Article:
LA CROSSE, Wis. -- Two pedestrians were killed and another four seriously injured on La Crosse's city streets last year.
That's why the city is reaching out to community members to try and find ways to make the city safer for bikers and walkers.
Making the streets safe for bikers and walkers has always been important to the city, but some said it’s all about finding a balance on the roads.
Biking is a way of life for La Crosse resident Karlena Brailey.
“It's a great way to be healthy,” said Brailey. “It’s a great way to get exercise without having to spend extra time going to the gym. “It's also less expensive.”
But sometimes running errands and going to and from work and school can be a little rough.
“I have not gotten into an accident, but I feel like I’ve been nearly hit half a dozen times,” said Brailey. "Downtown is very scary to bike downtown because bikes can't be on the sidewalk and they shouldn't be on the sidewalk, but there's really not a bike lane and cars are not used to sharing the lane, that limited space with bicycles.”
And La Crosse County Bike and Pedestrian coordinator Jack Zabrowski said that's not the only thing worrying bikers.
“I think just trying to figure out some way to be able to cross Losey Boulevard safely is a difficult part,” said Zabrowski. “West Avenue, we had some accidents there this last year.”
About 30 bike enthusiasts shared their concerns at today's La Crosse Bicycle and Pedestrian Plan workshop.
While many said La Crosse is a pretty bike and pedestrian-friendly city already, there are always room for improvements.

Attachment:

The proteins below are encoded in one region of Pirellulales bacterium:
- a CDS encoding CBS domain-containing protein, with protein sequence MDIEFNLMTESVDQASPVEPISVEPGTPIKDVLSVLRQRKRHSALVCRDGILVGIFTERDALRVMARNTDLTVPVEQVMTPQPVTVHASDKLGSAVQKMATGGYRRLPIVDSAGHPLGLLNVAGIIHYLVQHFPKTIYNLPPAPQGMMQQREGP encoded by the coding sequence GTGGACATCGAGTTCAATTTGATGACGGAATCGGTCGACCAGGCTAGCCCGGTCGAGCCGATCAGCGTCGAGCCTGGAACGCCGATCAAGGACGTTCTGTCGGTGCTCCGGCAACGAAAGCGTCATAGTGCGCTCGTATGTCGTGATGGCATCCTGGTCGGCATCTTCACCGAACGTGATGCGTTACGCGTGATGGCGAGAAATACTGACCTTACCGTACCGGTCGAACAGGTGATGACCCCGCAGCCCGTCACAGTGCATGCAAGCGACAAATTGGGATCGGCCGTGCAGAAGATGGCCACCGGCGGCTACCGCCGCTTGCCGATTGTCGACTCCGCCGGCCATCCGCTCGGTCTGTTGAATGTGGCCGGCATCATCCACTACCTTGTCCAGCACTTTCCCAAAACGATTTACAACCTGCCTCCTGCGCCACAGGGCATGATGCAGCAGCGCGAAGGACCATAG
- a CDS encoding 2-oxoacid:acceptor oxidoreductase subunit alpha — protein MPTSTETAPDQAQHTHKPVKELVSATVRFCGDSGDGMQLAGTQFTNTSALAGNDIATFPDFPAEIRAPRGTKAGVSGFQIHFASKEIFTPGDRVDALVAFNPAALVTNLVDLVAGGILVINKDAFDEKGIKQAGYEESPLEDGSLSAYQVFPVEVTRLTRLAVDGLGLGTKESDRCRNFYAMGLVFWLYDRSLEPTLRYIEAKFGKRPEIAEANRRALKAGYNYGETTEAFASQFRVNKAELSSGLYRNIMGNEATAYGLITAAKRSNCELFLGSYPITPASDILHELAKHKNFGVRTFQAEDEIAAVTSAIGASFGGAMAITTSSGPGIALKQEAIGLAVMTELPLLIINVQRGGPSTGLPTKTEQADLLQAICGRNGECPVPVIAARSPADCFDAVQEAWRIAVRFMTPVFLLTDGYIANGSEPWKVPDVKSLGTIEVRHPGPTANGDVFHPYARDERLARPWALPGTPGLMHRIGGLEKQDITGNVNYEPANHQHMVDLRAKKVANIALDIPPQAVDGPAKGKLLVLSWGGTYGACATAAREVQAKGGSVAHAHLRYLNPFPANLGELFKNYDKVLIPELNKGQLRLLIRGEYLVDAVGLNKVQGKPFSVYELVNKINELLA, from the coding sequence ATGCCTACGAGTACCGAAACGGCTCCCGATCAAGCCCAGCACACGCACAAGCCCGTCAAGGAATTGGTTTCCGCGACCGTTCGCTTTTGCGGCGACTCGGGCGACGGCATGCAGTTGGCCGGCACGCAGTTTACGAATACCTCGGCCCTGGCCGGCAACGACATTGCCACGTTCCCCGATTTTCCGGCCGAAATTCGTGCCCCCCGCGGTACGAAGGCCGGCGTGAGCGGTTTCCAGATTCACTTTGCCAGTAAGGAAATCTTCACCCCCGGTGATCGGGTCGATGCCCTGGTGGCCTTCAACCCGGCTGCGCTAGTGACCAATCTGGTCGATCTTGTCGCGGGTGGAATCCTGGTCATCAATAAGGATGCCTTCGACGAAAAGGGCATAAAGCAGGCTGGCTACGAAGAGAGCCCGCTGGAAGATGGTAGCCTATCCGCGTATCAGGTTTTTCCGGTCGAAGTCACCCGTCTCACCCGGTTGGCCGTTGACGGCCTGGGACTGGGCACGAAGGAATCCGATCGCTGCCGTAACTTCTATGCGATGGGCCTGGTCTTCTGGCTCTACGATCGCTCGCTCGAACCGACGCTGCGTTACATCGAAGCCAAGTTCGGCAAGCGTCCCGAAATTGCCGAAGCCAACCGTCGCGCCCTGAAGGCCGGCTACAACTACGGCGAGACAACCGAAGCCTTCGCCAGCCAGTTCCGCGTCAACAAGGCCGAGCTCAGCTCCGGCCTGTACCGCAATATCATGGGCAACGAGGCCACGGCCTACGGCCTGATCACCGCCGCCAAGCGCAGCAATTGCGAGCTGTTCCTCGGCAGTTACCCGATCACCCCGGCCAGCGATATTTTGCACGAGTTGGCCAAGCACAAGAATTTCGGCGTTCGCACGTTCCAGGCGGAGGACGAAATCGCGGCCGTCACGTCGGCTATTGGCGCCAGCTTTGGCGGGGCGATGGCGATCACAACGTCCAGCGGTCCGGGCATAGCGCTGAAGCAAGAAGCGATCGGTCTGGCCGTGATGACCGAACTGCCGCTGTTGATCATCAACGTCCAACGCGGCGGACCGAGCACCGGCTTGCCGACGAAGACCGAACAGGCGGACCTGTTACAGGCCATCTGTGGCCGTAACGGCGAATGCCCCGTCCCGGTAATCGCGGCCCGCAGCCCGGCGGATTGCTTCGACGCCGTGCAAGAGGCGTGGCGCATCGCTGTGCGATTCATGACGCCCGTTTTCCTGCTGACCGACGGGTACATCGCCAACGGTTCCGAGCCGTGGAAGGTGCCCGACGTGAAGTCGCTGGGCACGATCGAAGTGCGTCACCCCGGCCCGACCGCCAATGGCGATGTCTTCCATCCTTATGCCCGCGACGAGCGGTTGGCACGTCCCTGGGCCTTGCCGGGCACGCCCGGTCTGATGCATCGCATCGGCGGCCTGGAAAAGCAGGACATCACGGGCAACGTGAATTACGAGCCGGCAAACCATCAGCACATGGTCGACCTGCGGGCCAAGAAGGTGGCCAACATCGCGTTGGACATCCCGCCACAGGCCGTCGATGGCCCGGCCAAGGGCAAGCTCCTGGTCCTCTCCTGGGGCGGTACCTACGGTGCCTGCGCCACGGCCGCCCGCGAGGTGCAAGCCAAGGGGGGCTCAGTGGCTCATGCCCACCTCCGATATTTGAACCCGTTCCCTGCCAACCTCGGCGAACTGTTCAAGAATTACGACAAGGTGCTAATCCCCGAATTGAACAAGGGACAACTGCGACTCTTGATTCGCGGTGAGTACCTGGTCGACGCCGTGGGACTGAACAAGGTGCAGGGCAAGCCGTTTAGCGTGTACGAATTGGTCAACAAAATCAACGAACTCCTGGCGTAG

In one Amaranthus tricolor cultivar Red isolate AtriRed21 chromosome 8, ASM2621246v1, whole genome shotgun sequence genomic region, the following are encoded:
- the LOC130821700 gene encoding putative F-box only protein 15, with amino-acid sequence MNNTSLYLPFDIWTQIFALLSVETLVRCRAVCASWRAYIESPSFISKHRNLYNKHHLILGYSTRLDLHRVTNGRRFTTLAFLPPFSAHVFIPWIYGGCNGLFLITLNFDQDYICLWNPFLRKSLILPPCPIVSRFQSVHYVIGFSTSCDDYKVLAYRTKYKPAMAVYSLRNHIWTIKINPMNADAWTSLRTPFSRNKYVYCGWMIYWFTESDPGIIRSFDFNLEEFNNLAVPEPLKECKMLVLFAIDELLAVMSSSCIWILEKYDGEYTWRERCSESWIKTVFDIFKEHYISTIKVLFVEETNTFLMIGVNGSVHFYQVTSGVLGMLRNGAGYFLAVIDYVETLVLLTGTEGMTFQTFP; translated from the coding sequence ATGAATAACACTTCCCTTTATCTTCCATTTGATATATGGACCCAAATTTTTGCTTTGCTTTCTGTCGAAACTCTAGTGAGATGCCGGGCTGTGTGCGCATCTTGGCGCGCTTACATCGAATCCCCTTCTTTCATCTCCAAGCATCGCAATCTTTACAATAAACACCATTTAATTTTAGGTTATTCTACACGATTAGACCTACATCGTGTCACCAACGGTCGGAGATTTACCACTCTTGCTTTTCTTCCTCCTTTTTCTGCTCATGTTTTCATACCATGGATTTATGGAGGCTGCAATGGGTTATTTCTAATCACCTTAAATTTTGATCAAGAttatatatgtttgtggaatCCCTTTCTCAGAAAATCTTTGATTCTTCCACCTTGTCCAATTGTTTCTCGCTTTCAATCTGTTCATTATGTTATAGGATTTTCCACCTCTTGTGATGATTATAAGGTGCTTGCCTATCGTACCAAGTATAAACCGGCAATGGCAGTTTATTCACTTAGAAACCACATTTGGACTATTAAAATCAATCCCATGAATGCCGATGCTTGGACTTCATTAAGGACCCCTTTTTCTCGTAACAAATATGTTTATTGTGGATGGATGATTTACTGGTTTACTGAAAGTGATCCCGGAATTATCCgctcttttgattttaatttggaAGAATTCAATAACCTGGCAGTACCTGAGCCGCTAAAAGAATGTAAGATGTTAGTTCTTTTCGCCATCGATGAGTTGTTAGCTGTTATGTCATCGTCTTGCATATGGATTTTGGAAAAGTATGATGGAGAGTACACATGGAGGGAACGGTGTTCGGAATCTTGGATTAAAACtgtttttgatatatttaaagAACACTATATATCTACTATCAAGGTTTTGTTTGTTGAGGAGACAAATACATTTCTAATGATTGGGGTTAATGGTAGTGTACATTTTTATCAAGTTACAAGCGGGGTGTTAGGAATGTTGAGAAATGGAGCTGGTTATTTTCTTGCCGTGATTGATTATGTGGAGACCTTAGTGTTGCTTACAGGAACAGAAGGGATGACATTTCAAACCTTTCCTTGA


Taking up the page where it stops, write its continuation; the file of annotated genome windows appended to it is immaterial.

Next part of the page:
“Right now it's kind of disjointed,” said Lary Kirch, La Crosse city planner. “We have a lot of bike trails and bike lanes, were going to try through this planning process to pull all of that together.”
Kirch said some of those improvements may mean making some room on the roads.
“Like on Monitor street or even Clinton Street, there's some discussion of going from four lanes to three lanes and have bicycle lanes now on the outside,” said Kirch.
“Then you still have a center turn lane so you can still make those turns, but the traffic volume's never warranted a four-lane road to begin with.”
But for Brailey making La Crosse a more Bicycle and Pedestrian friendly city starts with good communication.
“Cars and bicycles, I think that's always an issue,” said Brailey. “They don't always get along those two communities and it's possible for us all to be safe and on the road together.”
Saturday’s workshop just focused on bicycling. There is another similar session on Monday focused on pedestrians. After that, the city will draft up a plan with input from both sessions and present it to the city council later this year.
The city will use an $87,000 grant from the Wisconsin Department of Transportation to help fund the future changes.